When enticing a Brisbane law firm to sign up in November 2010 for premises at Montpelier Road Bowen Hills, the owner offered incentives to the tune of $1.2 million – documented separately – but like the lease, supported by directors’ guarantees.
With Hynes Lawyers’ demise before the halfway mark of the seven-year term, the new owner sued its three directors under their personal guarantees in the incentive deed.
At stake were allowances the original owner had “confidentially” granted for abatement of the $770k annual rent and a $15k annual “signage fee”; and a fit out contribution.
In a summary dismissal application the guarantors contended the net effect of the deal with incentives accounted for, reflected what the market commanded and the parties had agreed. Any clawback that yielded the landlord a “windfall” was penal and therefore unenforceable.
The rent and signage clawbacks were as commonly drafted with amounts required to be repaid only those rebates allowed up to the date of early termination. The fitout repayment calculation was a proportion of the total allowance adjusted pro rata, for the period between early termination and the lease expiry date. The landlord was to own the fitout and each of the repayment clauses expressly preserved the landlord’s common law rights.
The landlord – whose buy price was presumably arrived at by reference to the higher yield – contented that the repayments were merely “restitutionary”.
In examining the events that triggered the obligation to repay, Justice Jean Dalton noted they included some circumstances of lease termination irrespective of the tenant being in breach – indicative of the provisions not being penal – for example if it came to an end by reason of a natural disaster; “or the tenant going into liquidation in circumstances where it does not promise to prevent that”.
While recognising the different character of the incentives for the rent abatement and the signage fee abatement on the one hand – these directly corresponding to the tenant’s obligations under the lease – and the fit out contribution on the other (there was no obligation for the tenant to perform the fit out), Justice Dalton noted that all three payments “share the characteristic that had the tenant not breached the lease agreement, or had it breached only in ways which did not move the landlord to terminate, the sums of money claimed in this proceedings would never have been payable.”
Rejecting the landlord’s assertion it claimed only contractual sums due upon the occurrence of a specified event, the court took the view that “the bargain between the parties as evidenced by the combined terms was that the tenant would pay the abated prices for rent and signage fees on condition that the landlord paid for the fit out”.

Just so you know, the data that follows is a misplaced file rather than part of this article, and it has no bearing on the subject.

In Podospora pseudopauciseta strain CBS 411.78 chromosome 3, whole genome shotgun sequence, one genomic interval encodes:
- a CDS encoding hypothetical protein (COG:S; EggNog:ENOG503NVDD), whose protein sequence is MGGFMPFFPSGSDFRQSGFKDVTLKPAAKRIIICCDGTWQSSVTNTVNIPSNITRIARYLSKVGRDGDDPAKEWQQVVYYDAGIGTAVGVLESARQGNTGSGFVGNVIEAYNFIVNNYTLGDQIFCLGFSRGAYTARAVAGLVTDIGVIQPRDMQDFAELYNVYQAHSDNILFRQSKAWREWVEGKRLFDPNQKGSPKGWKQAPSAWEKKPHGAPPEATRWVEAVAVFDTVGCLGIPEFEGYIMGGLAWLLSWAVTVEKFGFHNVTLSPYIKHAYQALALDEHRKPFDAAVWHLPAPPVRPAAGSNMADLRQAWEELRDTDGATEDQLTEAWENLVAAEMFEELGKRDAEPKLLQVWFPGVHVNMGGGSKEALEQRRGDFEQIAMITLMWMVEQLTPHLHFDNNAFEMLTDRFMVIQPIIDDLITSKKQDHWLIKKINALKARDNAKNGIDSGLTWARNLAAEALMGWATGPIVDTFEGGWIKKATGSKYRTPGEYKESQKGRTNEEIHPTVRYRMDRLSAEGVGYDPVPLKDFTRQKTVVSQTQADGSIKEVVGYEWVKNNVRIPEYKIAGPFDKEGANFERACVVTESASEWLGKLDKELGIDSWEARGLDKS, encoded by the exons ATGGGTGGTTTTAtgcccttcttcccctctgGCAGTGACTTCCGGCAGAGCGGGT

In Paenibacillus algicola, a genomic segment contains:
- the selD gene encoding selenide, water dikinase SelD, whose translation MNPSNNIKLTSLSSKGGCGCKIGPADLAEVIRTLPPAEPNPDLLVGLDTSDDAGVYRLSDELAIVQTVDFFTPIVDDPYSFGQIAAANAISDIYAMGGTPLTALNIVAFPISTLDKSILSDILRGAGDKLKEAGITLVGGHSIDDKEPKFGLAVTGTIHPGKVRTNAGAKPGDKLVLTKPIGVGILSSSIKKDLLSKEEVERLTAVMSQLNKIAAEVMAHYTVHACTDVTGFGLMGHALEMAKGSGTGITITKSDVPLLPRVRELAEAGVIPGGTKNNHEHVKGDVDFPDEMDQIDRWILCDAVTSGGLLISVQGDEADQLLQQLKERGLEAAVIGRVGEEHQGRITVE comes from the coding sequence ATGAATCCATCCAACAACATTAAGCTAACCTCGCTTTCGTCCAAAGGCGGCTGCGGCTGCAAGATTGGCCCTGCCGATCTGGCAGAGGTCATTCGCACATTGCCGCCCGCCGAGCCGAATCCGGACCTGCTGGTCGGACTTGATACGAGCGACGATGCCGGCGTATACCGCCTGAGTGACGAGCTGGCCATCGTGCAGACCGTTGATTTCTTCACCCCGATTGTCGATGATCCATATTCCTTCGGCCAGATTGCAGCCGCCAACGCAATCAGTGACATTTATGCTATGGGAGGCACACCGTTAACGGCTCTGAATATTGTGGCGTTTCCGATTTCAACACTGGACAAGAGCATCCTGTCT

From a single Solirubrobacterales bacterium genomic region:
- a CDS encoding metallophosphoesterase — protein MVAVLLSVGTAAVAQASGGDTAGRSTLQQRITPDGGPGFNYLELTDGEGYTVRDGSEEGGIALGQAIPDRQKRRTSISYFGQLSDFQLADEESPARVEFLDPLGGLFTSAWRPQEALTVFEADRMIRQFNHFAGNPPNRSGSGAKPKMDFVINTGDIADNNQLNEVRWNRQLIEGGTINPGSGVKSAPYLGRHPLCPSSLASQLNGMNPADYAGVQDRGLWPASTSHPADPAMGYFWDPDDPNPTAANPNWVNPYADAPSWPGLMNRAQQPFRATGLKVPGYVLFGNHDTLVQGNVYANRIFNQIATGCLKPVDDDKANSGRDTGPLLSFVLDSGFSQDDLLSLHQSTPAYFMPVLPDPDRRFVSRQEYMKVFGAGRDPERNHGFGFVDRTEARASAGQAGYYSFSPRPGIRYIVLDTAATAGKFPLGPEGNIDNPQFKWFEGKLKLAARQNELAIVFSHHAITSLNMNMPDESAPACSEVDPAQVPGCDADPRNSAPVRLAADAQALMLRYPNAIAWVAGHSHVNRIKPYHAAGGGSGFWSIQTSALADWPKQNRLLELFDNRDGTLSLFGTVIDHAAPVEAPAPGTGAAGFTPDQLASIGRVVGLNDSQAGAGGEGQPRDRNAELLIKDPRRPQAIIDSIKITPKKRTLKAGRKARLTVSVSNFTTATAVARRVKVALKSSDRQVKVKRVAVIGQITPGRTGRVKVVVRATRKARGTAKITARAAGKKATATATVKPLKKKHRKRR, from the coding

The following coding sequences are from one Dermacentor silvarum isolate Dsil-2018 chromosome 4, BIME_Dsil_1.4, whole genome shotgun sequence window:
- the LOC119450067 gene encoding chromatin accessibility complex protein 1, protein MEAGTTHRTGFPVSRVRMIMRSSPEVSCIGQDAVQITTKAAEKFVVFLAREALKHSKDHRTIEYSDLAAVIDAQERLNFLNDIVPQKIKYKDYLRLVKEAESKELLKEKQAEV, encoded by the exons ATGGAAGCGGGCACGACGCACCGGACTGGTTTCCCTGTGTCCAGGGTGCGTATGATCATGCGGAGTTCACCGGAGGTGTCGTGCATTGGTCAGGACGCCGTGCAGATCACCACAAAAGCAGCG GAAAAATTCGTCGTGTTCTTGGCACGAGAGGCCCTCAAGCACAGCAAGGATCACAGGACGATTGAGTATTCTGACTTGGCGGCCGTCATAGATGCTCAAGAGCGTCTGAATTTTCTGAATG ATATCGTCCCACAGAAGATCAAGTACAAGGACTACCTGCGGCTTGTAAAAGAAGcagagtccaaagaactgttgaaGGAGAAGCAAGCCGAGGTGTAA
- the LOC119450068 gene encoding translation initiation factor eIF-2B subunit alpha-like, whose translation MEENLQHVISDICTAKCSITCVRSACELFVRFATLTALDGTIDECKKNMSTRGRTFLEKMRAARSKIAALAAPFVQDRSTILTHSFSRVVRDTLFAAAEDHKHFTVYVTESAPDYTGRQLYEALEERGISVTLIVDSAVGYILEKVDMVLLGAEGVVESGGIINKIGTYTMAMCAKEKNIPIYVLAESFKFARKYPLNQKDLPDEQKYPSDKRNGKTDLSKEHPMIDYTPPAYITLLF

The clawback provisions “sought to give the landlord an advantage which it would not have if the lease were performed according to its terms”. They went much further than restoring the landlord to a pre-contractual position.
Having convinced the court that the repayment clauses should be examined, the guarantors needed also to show that the payments due “were extravagant and unconscionable in comparison with the maximum loss that might be suffered on breach of contract”.
This was achieved via the landlord’s expert market rent evidence which demonstrated that the incentives reflected prevailing market conditions as at the date of the lease and the corollary, that re-payments required over and above such sums, reflected a higher rent that the landlord “might have obtained had market conditions been better.”
It was clear to the court the provisions were a penalty and thus unenforceable: “The repayment clauses were wholly penal in operation, providing for significant sums to be paid over and above damages which would be payable to the landlord at common law for breach of contract,” which would in any event, be an adequate remedy.
In a decision that has major ramifications for Queensland’s commercial leasing and property investment industries, the landlord’s claim was dismissed and judgment entered for the guarantors with costs.
The landlord’s recoupment measures are not entirely at an end. It may still be able to bring a breach action under the lease guarantee, for loss of rent up to the date it re-lets the premises and possibly also for some of the cost of a new fitout to suit the requirements of the new tenant.